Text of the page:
She Used To Love Y.O.U.

June 19th, 2008 Posted by david brothers

NRAMA: And so you were left with a handful of continuity issues as result – – why didn’t the Guardians call a 1011 when all the other New Gods died? Why didn’t Superman recount his experiences in Death of the New Gods when he was talking about the New Gods to the JLA? How did the villains capture J’onn? Obviously, if you dealt in all the minutia of every storyline since Identity Crisis or earlier, you’d go nuts – so what was your personal line in the sand that you used in writing Final Crisis in regards to what “mattered” and what didn’t?

GM: What mattered to me was what had already been written, drawn or plotted in Final Crisis. The Guardians didn’t call 1011 when Lightray and the other gods died in Countdown because, again, Final Crisis was already underway before Countdown came out.

Why didn’t Superman recount his experiences from DOTNG ? Because those experiences hadn’t been thought up or written when I completed Final Crisis #1. If there was only me involved, Orion would have been the first dead New God we saw in a DC comic, starting off the chain of events that we see in Final Crisis. As it is, the best I can do is suggest that the somewhat contradictory depictions of Orion and Darkseid’s last-last-last battle that we witnessed in Countdown and DOTNG recently were apocryphal attempts to describe an indescribable cosmic event.

To reiterate, hopefully for the last time, when we started work on Final Crisis, J.G. and I had no idea what was going to happen in Countdown or Death Of The New Gods because neither of those books existed at that point. The Countdown writers were later asked to ‘seed’ material from Final Crisis and in some cases, probably due to the pressure of filling the pages of a weekly book, that seeding amounted to entire plotlines veering off in directions I had never envisaged, anticipated or planned for in Final Crisis.

The way I see it readers can choose to spend the rest of the year fixating on the plot quirks of a series which has ended, or they can breathe a sight of relief, settle back and enjoy the shiny new DC universe status quo we’re setting up in the pages of Final Crisis and its satellite books. I’m sure both of these paths to enlightenment will find adherents of different temperaments.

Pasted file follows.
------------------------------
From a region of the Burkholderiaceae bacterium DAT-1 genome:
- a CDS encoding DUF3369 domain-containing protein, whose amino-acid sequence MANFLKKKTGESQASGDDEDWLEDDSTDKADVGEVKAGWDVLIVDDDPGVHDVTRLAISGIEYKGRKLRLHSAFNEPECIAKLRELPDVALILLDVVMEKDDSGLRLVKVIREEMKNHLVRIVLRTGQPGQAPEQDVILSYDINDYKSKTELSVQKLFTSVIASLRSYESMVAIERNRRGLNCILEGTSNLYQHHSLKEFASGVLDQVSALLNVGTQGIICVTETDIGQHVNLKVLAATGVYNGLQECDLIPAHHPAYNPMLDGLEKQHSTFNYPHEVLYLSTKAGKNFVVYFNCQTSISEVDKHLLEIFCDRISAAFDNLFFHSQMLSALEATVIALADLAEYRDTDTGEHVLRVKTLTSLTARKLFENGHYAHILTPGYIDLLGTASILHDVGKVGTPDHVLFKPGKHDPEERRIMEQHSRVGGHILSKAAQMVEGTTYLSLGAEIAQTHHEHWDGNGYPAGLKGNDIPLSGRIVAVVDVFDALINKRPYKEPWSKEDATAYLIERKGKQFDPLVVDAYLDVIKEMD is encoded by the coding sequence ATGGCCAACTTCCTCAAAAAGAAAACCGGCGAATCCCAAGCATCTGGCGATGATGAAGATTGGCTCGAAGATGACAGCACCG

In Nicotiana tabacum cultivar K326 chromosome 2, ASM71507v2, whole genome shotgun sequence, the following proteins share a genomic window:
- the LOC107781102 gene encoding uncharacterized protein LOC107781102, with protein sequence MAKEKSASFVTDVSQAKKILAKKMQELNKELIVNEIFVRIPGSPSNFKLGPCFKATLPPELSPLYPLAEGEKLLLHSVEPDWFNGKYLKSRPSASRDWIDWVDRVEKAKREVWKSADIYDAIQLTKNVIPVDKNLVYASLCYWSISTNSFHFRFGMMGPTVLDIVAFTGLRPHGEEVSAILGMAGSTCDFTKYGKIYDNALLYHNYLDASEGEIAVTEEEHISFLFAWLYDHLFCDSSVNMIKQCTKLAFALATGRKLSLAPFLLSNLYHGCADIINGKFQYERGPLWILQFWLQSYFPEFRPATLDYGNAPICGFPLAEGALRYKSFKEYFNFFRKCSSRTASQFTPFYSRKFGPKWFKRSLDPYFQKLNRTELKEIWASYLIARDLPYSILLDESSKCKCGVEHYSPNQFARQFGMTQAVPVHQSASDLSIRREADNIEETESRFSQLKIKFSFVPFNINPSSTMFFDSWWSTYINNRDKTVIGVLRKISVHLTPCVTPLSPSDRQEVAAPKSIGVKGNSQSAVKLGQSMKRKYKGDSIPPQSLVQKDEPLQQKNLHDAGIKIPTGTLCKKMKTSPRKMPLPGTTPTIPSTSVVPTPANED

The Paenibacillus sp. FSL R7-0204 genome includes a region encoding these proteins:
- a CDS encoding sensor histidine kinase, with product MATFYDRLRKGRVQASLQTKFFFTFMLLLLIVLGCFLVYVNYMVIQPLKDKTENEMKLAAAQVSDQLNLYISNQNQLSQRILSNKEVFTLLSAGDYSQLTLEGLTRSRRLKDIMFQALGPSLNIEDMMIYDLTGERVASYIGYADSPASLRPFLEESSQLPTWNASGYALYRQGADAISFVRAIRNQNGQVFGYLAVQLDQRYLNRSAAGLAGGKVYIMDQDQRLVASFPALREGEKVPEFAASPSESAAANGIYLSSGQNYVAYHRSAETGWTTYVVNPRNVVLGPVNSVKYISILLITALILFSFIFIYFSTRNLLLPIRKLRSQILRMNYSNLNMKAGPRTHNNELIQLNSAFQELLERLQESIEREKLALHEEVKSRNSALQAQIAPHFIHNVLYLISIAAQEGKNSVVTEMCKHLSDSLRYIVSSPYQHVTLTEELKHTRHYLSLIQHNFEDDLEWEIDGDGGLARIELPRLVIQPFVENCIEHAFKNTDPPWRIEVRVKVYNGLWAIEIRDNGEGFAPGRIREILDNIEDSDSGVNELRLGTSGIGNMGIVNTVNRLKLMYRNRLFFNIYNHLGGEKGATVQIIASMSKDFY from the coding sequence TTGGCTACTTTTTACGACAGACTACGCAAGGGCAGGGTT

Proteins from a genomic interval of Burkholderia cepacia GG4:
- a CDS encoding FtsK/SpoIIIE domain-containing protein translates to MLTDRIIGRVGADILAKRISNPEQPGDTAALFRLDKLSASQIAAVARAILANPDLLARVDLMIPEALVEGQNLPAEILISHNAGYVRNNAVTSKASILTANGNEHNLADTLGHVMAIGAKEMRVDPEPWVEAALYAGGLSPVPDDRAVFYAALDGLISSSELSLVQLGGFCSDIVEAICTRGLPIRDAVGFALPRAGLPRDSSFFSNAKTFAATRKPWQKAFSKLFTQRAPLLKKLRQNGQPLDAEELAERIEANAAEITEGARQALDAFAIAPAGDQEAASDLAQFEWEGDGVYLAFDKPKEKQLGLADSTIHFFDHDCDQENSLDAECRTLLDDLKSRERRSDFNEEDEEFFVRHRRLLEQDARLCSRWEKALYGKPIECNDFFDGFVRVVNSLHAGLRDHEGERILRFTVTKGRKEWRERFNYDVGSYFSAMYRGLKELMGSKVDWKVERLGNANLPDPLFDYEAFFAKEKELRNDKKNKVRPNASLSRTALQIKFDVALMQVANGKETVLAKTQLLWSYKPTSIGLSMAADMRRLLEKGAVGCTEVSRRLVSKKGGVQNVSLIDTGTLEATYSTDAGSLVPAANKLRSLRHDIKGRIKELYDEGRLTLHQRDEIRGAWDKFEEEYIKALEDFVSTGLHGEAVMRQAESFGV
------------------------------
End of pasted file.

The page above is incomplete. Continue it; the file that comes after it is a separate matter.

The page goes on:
Grant Morrison, 2008

Oh, Grant. This sounds like trouble in paradise. Let’s see what wrong, okay? We’ll talk you through this.

I met her last week, this insane tart
We been swimmin’ in each other with the same heart
I mean, I think we might be sections of the same part
And we don’t separate at all until the day’s dark

–El-P, “Oxycontin Pt 2”

I remember back when you and Marvel broke up. It was explosive– Marvel turned around and undid some of your plots and twisted others. Joe Q didn’t take it well at all. He just couldn’t understand that your first love had looked in your direction and batted her eyes. Guys make strange decisions for love. These things happen.

Your first move when hooking back up with the DCU was to see about getting her some nice things. Some new stories, a new character or two, and most of all, self-awareness.

Remember that, Grant? You wanted your girl to look her best and able to stand on her own two feet. What followed was Seven Soldiers, Batman, and 52. You got Final Crisis kickstarted. You know what? It worked. Your girl was strutting down the street, all eyes on her like it was the Silver Age all over again.

Then, the troubles started. Batman ended up late enough to need a four issue fill-in. All-Star Superman’s schedule went a little rocky and you caught some heat for it. 52 went off without a hitch… almost. It would’ve gone perfectly without Bulleteer, who kept showing up in the series and flying around.

“Wait,” you said. “Guys, really. She can’t fly. She wouldn’t join a superteam. What’s going on?” No one knew. It just happened.